Crab apple tree problem
What should I get for a crab apple tree that bloomed in the spring but then dropped all the leaves in the summer and did not make fruit for the first time? It is an old tree. Thank you, Cindy
Answers: You do not mention what part of the country your crab apple tree is located in and what the weather conditions have been. Diagnosis is going to be difficult but here are some things to watch and check. There are only a few diseases and pests that bother crab apples, but if you had an overly wet spring your tree might have gotten attacked by Apple Scab, a fungal disease. It attacks emerging leaves in the early spring and then moves to the fruit. You would have seen dark olive green spots on leaves in May or June, turning black as the leaves matured. This can cause premature defoliation. Control will come in the spring when you apply fungicides as the leaves begin to emerge. I suggest you search the web for images of apple scab to determine this for certain and then for suggested fungicides if you feel it may have been affected. Fruit may have been damaged early and fallen, or weather conditions may have been such that flowers were not actively pollinated, causing fruit to not develop or to be insignificant.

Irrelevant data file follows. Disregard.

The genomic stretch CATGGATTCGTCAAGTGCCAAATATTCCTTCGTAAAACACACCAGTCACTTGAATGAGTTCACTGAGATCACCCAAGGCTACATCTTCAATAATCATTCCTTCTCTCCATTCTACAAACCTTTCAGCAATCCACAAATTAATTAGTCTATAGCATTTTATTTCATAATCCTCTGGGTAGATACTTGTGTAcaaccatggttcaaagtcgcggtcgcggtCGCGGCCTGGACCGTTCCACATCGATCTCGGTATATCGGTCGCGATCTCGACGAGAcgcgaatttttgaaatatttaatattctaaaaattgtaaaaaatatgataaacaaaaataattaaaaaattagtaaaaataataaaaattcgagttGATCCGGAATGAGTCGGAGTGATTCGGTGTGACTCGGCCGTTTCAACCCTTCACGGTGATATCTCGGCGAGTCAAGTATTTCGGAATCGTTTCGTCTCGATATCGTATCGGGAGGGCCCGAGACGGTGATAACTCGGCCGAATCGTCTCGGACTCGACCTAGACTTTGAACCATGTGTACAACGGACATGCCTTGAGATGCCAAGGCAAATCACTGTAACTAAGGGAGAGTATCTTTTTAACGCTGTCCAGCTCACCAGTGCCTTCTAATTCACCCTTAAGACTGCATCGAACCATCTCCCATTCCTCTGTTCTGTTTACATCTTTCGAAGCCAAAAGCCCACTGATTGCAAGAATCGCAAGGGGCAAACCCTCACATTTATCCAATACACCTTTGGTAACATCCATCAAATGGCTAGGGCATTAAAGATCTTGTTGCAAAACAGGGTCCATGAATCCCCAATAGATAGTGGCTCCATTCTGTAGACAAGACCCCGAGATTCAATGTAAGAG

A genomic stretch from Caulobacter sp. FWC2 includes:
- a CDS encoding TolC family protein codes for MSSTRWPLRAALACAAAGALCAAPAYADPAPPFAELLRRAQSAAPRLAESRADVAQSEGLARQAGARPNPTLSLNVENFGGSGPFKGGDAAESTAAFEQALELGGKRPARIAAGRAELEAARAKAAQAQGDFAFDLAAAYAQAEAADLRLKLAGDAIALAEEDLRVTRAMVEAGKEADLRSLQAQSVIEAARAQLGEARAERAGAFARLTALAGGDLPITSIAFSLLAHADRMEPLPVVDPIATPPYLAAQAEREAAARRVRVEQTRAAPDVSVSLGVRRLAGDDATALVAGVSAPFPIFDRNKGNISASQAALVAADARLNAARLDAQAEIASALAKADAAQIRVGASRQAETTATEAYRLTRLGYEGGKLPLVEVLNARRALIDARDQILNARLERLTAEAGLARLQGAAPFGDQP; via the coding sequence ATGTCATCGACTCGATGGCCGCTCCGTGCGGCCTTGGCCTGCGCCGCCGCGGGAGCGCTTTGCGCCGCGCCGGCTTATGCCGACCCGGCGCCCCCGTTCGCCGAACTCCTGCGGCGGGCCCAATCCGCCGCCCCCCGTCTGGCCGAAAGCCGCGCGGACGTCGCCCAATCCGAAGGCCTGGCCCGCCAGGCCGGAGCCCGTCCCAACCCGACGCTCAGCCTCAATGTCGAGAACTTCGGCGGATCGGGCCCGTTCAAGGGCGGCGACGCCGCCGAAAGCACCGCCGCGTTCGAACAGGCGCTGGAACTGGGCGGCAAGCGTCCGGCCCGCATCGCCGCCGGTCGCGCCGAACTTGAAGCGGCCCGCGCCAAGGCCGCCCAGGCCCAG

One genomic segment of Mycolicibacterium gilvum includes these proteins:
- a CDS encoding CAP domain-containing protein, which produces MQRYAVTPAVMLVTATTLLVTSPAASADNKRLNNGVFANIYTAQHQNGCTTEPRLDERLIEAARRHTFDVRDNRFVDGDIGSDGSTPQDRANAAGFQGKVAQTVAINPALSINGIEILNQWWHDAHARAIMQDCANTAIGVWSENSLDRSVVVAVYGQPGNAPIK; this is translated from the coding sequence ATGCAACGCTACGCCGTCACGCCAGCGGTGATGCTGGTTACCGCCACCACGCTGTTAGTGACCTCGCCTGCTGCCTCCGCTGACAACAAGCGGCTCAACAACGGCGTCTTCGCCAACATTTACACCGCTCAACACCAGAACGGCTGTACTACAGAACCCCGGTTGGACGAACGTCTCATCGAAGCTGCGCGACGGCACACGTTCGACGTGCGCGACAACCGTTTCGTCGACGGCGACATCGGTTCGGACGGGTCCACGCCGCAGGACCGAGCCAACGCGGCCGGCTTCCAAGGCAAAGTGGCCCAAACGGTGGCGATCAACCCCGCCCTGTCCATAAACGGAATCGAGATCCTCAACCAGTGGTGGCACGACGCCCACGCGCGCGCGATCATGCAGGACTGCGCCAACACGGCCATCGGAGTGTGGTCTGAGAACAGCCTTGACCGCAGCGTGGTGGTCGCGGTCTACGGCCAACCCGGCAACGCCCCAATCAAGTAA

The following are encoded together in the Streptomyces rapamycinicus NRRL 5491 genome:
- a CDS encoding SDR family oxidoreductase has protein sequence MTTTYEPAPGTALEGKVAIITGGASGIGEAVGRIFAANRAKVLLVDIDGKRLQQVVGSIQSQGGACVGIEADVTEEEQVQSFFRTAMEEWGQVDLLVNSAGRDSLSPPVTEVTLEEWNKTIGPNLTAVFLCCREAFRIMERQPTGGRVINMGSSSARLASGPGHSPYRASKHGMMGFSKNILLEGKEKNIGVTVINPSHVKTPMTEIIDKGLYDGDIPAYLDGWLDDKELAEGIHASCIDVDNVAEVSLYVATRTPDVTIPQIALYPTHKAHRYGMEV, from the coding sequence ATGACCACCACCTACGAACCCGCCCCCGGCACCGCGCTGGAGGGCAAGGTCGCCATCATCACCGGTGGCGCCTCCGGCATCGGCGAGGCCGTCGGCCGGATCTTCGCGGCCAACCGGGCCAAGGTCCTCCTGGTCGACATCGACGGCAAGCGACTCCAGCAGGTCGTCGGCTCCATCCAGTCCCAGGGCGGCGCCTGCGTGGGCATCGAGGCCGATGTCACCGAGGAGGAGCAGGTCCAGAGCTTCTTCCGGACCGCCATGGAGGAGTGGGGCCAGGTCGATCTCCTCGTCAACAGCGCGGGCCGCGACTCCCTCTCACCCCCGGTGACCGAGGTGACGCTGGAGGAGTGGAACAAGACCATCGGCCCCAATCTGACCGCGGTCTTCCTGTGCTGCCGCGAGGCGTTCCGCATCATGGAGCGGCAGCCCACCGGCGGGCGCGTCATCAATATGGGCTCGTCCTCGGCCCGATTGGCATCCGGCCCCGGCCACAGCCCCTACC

The Midwest had some very dry spells, causing many of the trees, including crab apples, to drop a significant amount of leaves as a means of self-preservation. If you have been experiencing such dry spells this could be the reason for the leaf drop, and possibly the lack of fruit if the dry spell was early in the season.
Also consider any environmental conditions that may have happened in the previous winter or summer that might have weakened the tree. Trees are often slow to react to stressors, so whatever has affected it might have happened a season or two earlier. Also if you have sprayed any herbicide around it in a more concentrated amount, it might have caused some stress to the tree.
You can check the branches to make sure sap is still flowing to them by carefully scratching the bark with your fingernail or a small knife. You should see green in the layer just below the bark. If the branches are still green then the tree is still actively transporting vital nutrients to its outer limits, but at a reduced rate. It is currently setting bud for next spring.
Fertilizer should not be applied to the tree in the fall but in the early spring as the tree starts to move the sap up the tree. This time will vary for each zone so check online for the best time for your region. You will want to apply a nitrogen-rich fertilizer at that time. This is one where the first number in the sequence is highest, such as 25-10-10.
For the moment there is not a lot you can do except make sure all the leaves are cleared away. If it was apple scab you don’t want the fungus wintering over and recurring even worse next season, and make sure it has sufficient water through the fall season. Then wait to see what happens next spring. Hopefully it was just an environmental condition and will be beautiful again.
Best of luck,